Amy Leigh Wicks
While my poems explored identity and place, my critical thesis focused on J.K. Baxter and how to write with authenticity as a poet.
PhD awarded 2018
Amy Leigh is a poet from New York City. She holds her MFA in poetry from The New School (2014) and her B.A. in Politics, Philosophy, and Economics from the The King's College (2009). She is the author of Orange Juice and Rooftops (Eloquent Press, 2009) and a few chapbooks, and her poems have appeared on The Best American Poetry blog. She served as a poetry editor for NYSAI Literary Magazine and writing instructor before moving to Wellington with her husband to undertake her PhD at IIML.
Amy Leigh was interested in the intersection of Confessional poetry of the 1960s and the Transcendental movement of the early 19th century. Her findings were presented in a critical confessional mode, tracing personal literary and spiritual history (where they intersected), and shifting to register the profound effect of her engagement with New Zealand poet James K. Baxter. Her collection of poetry sought to apply the research that Baxter's work exemplifies.
The challenge of this personal research framework was to maintain the integrity of attention to a life while honestly reflecting on new findings in a way that was compelling intellectually and aesthetically.
Much of the research related to a highly specific body of information acquired over time, and because each new text built on knowledge acquired in a non-standardized way, the personal and impersonal created a network of information that depended on one another to exist.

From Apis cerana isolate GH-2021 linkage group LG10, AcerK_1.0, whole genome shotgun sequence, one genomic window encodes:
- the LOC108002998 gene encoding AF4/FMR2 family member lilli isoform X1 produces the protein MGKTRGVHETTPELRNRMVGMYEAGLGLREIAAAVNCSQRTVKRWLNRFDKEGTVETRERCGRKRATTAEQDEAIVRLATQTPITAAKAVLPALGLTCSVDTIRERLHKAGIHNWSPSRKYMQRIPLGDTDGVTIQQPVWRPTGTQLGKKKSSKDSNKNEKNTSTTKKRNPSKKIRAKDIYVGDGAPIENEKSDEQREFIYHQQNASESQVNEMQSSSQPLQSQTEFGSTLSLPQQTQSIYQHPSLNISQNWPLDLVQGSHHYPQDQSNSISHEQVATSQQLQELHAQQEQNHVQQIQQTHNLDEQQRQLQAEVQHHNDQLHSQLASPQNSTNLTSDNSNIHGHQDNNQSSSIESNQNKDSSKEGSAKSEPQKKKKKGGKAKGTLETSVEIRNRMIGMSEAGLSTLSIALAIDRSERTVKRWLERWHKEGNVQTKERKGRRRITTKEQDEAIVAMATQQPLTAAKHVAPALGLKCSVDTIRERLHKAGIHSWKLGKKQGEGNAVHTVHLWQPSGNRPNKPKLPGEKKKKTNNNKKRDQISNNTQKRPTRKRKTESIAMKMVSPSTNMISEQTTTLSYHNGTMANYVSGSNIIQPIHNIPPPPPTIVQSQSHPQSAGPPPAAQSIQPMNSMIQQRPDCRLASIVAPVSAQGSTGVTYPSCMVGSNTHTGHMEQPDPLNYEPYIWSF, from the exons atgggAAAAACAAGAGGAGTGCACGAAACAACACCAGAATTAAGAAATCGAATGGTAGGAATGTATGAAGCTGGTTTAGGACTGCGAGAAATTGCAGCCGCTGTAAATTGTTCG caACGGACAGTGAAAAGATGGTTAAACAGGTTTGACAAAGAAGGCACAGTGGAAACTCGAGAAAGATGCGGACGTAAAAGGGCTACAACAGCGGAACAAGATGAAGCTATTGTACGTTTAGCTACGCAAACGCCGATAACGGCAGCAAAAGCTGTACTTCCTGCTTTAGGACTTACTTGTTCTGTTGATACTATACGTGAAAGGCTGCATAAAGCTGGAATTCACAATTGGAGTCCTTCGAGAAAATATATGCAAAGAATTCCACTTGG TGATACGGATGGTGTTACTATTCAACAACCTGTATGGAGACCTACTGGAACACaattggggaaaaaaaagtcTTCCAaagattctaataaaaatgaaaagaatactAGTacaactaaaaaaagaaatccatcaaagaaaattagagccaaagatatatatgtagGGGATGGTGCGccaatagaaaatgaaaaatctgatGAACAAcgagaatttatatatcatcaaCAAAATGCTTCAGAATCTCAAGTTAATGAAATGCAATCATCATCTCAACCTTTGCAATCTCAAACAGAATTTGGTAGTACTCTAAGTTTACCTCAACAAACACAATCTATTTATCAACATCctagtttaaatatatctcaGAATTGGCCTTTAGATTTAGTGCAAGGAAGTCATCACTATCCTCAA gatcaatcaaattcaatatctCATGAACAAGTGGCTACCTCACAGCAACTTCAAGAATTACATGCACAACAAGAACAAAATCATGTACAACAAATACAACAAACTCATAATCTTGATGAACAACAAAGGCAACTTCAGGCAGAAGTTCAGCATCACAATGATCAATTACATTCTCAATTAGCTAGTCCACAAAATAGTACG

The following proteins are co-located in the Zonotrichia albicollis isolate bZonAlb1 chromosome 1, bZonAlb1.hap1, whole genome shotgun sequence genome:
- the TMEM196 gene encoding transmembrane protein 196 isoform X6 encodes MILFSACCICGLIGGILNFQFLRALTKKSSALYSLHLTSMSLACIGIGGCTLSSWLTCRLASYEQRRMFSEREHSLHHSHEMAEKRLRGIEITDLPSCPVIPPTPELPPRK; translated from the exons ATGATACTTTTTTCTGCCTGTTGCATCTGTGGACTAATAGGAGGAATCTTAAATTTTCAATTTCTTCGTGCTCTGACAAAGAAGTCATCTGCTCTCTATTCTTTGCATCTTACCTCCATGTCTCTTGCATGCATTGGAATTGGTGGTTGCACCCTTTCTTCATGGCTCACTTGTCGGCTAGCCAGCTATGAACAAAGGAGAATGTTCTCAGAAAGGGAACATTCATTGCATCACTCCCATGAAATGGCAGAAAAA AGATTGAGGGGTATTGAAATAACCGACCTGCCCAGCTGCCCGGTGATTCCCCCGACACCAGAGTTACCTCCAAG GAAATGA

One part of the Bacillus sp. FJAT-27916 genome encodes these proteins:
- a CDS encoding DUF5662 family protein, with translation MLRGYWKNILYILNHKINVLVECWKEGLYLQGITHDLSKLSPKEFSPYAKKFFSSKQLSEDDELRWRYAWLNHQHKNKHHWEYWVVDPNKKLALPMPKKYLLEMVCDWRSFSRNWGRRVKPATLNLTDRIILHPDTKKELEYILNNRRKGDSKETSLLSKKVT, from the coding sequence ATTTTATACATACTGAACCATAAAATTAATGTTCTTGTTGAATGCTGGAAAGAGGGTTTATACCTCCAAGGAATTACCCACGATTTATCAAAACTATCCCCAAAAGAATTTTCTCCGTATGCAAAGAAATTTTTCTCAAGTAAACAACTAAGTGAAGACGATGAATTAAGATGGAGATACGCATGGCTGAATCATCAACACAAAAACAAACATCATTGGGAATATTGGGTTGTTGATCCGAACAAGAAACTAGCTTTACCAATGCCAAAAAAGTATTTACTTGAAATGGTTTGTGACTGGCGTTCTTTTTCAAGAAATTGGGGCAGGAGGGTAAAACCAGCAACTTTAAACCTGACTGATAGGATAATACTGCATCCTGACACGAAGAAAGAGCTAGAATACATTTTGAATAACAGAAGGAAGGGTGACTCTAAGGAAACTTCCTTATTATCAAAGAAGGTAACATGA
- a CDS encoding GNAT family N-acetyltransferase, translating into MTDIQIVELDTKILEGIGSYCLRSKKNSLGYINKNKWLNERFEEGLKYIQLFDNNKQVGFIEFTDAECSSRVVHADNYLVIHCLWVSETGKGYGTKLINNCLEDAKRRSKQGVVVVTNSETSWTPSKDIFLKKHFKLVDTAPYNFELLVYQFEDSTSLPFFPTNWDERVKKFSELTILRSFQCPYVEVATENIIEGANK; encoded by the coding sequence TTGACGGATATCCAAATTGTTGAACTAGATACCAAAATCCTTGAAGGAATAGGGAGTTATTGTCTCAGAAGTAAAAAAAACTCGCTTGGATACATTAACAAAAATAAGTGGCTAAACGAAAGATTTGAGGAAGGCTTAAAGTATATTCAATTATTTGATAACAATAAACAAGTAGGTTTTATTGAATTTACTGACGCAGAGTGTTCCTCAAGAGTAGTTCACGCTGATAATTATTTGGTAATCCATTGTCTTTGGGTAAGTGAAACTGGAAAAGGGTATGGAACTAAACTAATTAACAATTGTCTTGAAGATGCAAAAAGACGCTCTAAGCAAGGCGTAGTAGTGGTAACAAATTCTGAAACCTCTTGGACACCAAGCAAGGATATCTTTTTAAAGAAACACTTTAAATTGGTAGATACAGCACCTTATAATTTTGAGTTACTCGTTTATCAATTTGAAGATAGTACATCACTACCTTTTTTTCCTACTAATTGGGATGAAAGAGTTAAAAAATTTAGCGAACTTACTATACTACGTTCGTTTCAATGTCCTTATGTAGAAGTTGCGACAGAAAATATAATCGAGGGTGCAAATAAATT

Amy Leigh moved through the research in an explicitly autobiographical literary mode, because 'qualitative writing becomes very much an unfolding story in which the writer gradually makes sense, not only of her data, but of the total experience of which it is an artefact' (Richardson and St Pierre).
The poems were ordered autobiographically to mimic the progression of events and narratives as they occurred. The poems sought to embody a juxtaposition of immediacy and endurance. Many of the poems also responded to Baxter's poems. His religious faith is inseparable from his work, and his confessional writing, while admittedly transgressive, is also full of awe and vulnerability concerning intimate relations, marriage, and love.
Near the end of her PhD, Amy wrote, 'The balance feels impossible to master, and when the uncomfortable tension of living, as Baxter describes, "on the rack of the middle world," is overwhelming, I find shelter in form; employing villanelles, sestinas, haiku, and sonnets, in order to maintain tension with the support of constraints.'